Ashley Cranney, sport and exercise psychology doctoral graduate, has received Association for Applied Sport Psychology funding as an extension of her dissertation work.
Cranney emphasizes the importance of the grant. “This grant will maximize participant recruitment, expedite transcription, and refine analysis. Getting this grant affirms the importance of this line of research which will be a valuable step toward future grant applications and the development of an instrument of sport overconformity,” she explained.
CPASS faculty and staff helped prepare Cranney for successfully applying for the grant. “The guidance of Dr. Jack Watson and Marian Chambers was necessary both in pushing me to submit the grant and helping me submit a quality application,” she added.
According to Cranney, the research is an extension of her dissertation project. She explains why it is a necessary step for illustrating that overconformity to sport ethic is a problem in all sports, not just a select few.
“It will help bolster the significance of my future grant proposals to aid and develop a measure of deviant overconformity that can be used practically as a screening tool to identify athletes at risk of overconforming,” she said.
“This will help with both prevention and treatment efforts and as a research tool to better understand overconformity to the sport ethic,” Cranney added.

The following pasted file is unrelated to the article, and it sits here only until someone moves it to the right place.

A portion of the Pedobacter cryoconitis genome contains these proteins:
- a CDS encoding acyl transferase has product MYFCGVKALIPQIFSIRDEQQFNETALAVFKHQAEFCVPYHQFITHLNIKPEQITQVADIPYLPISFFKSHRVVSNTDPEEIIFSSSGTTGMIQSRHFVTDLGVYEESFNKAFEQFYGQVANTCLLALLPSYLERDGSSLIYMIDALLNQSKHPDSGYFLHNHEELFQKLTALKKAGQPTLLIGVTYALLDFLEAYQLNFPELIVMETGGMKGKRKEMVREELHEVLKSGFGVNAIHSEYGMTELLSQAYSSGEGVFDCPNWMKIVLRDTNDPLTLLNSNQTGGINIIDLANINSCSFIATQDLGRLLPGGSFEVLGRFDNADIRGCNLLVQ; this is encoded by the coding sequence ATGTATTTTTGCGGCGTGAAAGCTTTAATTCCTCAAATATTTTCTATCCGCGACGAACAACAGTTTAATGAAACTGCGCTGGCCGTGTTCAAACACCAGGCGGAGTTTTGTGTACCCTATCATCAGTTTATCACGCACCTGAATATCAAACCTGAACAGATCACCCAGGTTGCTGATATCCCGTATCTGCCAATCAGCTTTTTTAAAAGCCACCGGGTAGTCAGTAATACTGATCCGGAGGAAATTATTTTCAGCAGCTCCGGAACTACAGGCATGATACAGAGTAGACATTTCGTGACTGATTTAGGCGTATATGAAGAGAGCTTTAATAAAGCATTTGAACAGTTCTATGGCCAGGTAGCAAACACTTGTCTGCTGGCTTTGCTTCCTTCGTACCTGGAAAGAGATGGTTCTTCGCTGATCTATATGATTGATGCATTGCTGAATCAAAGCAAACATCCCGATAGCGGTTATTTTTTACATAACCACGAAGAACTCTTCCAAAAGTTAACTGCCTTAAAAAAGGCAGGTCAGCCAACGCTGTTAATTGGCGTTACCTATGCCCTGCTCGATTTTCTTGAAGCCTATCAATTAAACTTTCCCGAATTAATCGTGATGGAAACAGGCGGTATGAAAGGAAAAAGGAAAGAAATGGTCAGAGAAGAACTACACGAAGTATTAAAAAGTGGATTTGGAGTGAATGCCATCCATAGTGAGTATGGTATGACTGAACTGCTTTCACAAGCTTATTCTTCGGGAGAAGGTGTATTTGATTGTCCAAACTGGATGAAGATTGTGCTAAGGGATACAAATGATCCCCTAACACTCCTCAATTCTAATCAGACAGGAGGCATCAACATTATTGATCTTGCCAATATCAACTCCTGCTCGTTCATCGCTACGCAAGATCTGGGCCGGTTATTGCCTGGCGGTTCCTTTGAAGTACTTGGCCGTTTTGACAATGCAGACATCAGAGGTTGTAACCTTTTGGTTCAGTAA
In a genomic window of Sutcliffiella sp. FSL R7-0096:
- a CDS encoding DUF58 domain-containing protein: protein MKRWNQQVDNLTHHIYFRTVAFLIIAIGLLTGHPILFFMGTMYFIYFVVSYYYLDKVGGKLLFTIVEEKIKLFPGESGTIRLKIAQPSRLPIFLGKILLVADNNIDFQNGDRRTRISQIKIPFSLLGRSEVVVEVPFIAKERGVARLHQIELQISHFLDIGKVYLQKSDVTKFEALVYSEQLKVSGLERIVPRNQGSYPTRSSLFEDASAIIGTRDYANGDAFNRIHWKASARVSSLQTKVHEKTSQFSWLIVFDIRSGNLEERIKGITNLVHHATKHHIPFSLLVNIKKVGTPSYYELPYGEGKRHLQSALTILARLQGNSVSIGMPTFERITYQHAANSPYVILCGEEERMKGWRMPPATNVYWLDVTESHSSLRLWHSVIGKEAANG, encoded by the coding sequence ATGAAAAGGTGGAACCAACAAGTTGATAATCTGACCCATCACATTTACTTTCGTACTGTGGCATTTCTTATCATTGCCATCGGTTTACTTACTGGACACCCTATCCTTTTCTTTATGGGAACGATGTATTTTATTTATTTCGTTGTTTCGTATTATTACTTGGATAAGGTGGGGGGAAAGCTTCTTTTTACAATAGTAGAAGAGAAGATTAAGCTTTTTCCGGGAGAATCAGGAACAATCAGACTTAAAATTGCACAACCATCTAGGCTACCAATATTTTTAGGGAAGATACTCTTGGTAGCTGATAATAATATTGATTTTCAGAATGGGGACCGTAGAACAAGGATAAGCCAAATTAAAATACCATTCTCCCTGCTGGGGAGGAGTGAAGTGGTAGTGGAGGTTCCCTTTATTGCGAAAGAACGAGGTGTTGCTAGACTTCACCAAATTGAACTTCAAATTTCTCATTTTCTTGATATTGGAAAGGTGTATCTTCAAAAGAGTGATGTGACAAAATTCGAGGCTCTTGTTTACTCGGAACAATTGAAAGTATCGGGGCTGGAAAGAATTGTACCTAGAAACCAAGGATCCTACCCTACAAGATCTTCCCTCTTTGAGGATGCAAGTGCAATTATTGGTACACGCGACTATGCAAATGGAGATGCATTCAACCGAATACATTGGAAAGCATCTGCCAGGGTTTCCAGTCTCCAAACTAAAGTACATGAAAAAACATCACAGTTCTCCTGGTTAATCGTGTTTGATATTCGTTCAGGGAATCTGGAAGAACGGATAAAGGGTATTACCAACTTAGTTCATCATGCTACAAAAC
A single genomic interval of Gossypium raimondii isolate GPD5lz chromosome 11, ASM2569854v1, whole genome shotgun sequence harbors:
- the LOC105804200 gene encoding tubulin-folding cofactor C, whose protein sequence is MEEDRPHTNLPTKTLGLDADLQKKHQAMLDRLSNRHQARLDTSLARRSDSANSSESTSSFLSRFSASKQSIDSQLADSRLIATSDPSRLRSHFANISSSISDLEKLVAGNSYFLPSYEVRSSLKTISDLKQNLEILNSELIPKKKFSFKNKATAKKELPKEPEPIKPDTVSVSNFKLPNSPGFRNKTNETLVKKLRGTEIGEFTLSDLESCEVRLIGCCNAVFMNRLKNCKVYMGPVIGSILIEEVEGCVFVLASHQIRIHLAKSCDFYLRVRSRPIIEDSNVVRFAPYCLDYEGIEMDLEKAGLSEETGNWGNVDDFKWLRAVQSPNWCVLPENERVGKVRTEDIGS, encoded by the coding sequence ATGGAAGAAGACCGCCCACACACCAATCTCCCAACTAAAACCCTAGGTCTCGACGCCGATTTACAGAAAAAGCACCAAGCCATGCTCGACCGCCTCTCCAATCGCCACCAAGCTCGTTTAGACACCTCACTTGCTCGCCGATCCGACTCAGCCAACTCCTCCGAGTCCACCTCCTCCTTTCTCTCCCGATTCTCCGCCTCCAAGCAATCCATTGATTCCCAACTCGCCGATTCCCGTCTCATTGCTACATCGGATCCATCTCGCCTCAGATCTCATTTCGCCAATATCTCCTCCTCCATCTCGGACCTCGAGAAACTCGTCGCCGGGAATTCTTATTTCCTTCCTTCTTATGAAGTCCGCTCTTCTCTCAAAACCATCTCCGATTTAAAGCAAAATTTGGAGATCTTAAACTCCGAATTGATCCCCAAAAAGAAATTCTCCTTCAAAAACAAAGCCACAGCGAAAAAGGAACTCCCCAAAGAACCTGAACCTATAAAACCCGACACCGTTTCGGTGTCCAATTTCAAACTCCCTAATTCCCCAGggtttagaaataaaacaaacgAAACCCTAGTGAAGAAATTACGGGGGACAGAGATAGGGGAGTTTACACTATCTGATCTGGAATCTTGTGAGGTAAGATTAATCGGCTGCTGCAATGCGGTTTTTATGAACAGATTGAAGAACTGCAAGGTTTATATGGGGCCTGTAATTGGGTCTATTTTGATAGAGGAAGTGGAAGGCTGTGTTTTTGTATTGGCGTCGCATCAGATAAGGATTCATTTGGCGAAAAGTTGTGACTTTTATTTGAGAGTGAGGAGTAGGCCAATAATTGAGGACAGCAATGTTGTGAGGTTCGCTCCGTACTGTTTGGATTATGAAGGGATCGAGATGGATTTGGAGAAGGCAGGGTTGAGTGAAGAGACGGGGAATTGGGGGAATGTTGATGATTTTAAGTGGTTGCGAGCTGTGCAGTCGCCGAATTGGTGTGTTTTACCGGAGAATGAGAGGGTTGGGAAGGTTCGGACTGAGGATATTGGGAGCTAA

Cranney suggests that students thinking about applying for grants should ‘go for it.’
“You won’t know what will happen unless you submit the application. Each time you submit, you get valuable information back, regardless of the depth of feedback you receive or whether or not you receive funding,” she said.
Cranney says she does not always receive funding. “Sometimes I received great feedback which allowed me to learn about my strengths and shortcomings on the application and in the research design. In the end, though, the moral is that no one will be funded, 100 percent of the time. If you do not put yourself out there, you'll get zero percent, 100 percent of the time,” Cranney explained.
Cranney credits the importance of support from CPASS. “Without it, I would have had much difficulty finding the motivation and confidence to continue my research efforts post-graduation. I'm equally grateful to Dr. Hawley Montgomery-Downs in the psychology department for her Grant Writing class a few years ago that taught me more about grants than I cared to know but has served me well since graduating and continuing my research efforts,” she added.
Cranney acknowledges the importance of the Association for Applied Sport Psychology for awarding the full grant. “This will allow me to complete the research project as designed,” she concluded.